“It's impossible to read those lines from the former President without this context,” wrote CNN editor-at-large Chris Cillizza. “We are less than two years removed from a mob storming the US Capitol over the false belief that the election that had been stolen from Trump.”
Hewitt, by contrast, leapt into action by mocking all of those concerns. He tweeted Friday morning that he would be playing “clips of legacy media doing exactly what I told Trump would be left’s takeaway: inciting violence,” asserting that these media outlets had not included the former president’s response.
On his show, Hewitt played a video montage of media coverage analyzing Trump’s comments, before mocking the entire controversy. “It goes on and on and on, America. The news business should send me flowers, they should send the former president a fruit basket,” Hewitt said. “None of them played when I pressed him on violence, and he said it’s not violence-inciting, it’s simply my opinion.”
In fact, one of the video clips that Hewitt had just shown did include the moment at which Hewitt had claimed that “legacy media” would accuse Trump of inciting violence, to which Trump responded that he was “just saying what my opinion is.” Obviously, lack of context was not the cause of any differing interpretations between Hewitt and everyone else.
Hewitt’s “legacy media” crack shows professional disrespect as a Washington Post columnist
Another important point worth examining here is Hewitt’s dismissal of the news outlets that are pointing out Trump’s threats as “legacy media.” His usage of the term demonstrates his casual disregard for reporting, including by his own colleagues.
Hewitt is one of the Republican columnists for The Washington Post, a paper that has written extensively on the threats to law enforcement since the Mar-a-Lago search, as well as Trump’s role in riling up his supporters.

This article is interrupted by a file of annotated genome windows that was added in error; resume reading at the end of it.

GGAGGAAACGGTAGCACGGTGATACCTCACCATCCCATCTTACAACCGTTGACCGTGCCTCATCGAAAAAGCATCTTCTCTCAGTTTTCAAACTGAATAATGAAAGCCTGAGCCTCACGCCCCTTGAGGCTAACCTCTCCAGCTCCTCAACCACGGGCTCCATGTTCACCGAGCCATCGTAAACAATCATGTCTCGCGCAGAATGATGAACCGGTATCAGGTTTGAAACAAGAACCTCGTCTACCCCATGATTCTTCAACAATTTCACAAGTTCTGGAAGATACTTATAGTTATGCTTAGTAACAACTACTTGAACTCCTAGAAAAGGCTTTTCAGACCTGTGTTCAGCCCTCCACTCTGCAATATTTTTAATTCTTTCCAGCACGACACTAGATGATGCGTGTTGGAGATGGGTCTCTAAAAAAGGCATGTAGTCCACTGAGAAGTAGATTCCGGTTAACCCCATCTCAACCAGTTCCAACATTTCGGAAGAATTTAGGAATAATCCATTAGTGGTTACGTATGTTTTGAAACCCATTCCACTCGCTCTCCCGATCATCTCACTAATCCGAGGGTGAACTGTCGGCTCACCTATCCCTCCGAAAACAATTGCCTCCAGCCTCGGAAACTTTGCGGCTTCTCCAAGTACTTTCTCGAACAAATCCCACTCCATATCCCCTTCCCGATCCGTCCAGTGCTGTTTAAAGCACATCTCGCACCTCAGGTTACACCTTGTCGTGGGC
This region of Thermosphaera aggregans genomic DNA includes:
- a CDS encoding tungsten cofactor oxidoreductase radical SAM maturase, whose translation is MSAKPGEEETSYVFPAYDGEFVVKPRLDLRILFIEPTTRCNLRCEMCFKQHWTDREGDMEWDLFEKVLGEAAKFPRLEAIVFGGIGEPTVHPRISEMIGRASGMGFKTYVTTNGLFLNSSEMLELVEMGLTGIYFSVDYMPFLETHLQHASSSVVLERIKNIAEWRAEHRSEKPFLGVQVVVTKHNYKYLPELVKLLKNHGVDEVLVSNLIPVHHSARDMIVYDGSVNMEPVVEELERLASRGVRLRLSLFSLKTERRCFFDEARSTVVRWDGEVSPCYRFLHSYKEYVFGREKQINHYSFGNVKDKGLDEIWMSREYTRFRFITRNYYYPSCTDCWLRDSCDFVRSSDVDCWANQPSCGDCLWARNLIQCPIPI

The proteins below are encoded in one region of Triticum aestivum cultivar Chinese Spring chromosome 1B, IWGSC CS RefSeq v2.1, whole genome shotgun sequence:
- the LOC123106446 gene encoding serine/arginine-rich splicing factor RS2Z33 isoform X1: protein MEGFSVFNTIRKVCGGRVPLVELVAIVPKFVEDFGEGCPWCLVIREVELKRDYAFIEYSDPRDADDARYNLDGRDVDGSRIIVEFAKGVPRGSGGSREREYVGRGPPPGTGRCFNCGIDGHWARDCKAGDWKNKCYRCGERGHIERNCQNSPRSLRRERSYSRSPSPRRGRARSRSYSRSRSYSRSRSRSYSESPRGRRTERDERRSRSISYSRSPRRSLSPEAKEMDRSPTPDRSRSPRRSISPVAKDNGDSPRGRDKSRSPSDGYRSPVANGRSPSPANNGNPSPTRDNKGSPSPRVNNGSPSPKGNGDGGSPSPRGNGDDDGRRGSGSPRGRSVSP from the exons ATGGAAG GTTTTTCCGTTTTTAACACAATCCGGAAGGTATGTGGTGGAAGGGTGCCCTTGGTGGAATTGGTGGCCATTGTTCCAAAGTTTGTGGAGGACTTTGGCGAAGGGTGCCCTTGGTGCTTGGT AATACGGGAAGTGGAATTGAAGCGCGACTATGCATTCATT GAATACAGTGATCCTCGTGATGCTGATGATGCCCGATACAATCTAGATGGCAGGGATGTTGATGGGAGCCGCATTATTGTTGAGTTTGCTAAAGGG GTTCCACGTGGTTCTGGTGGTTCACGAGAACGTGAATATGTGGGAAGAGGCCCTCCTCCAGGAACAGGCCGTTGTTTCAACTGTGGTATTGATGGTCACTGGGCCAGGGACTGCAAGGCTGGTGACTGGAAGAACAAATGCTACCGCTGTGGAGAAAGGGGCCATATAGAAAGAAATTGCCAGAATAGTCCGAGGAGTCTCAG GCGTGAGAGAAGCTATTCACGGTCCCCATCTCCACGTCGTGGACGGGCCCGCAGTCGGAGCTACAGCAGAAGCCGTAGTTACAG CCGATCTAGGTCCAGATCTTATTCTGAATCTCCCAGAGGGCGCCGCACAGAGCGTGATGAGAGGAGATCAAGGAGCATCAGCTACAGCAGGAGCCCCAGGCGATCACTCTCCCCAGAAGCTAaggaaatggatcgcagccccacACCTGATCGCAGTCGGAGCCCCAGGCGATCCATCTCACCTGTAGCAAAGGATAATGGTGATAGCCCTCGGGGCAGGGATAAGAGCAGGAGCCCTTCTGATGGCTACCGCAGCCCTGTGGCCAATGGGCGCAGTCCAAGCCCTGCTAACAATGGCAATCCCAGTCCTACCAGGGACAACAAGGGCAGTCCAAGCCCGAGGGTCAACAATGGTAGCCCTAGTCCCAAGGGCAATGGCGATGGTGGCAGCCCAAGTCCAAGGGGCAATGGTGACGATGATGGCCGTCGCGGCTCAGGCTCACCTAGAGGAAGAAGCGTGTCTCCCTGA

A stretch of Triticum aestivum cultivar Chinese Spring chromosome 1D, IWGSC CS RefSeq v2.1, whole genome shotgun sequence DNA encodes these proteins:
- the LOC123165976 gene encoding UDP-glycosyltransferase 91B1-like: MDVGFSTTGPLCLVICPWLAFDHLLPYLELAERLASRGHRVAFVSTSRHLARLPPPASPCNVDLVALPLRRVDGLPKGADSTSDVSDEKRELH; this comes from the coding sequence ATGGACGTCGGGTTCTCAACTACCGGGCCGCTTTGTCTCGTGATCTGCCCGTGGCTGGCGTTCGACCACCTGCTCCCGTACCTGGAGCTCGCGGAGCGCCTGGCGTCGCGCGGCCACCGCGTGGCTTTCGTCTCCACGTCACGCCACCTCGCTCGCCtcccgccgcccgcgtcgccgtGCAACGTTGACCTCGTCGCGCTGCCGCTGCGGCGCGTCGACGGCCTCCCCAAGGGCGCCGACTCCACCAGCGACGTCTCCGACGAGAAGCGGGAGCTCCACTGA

Moreover, the Post ran an article Thursday regarding Trump’s comments on Hewitt’s show, including Trump’s response that Hewitt falsely accused “legacy media” of having left out:
Hewitt, who is also a contributing columnist for The Washington Post, then noted that critics would describe the comment as inciting violence, and he asked Trump to respond to the claim. “That’s not inciting — I’m just saying what my opinion is. I don’t think the people of this country would stand for it,” Trump said.
Moreover, Hewitt’s video montage even included a Washington Post headline involving the Justice Department’s investigation of January 6, before the conservative columnist cut away to attack the media coverage as going “on and on and on.”
The Washington Post actually employs Hewitt, and yet he treats it and other mainstream outlets as entirely separate entities from himself, and mere rhetorical piñatas for him to swing at whenever it pleases him. This illustrates the fool’s game that mainstream outlets play when they hire such fundamentally dishonest people from the right to be part of their teams in the name of a supposed political balance. The only result is to confer legitimacy on bad-faith actors, who will exploit their mainstream credentials when it serves their causes, and attack journalism from outside when it doesn’t.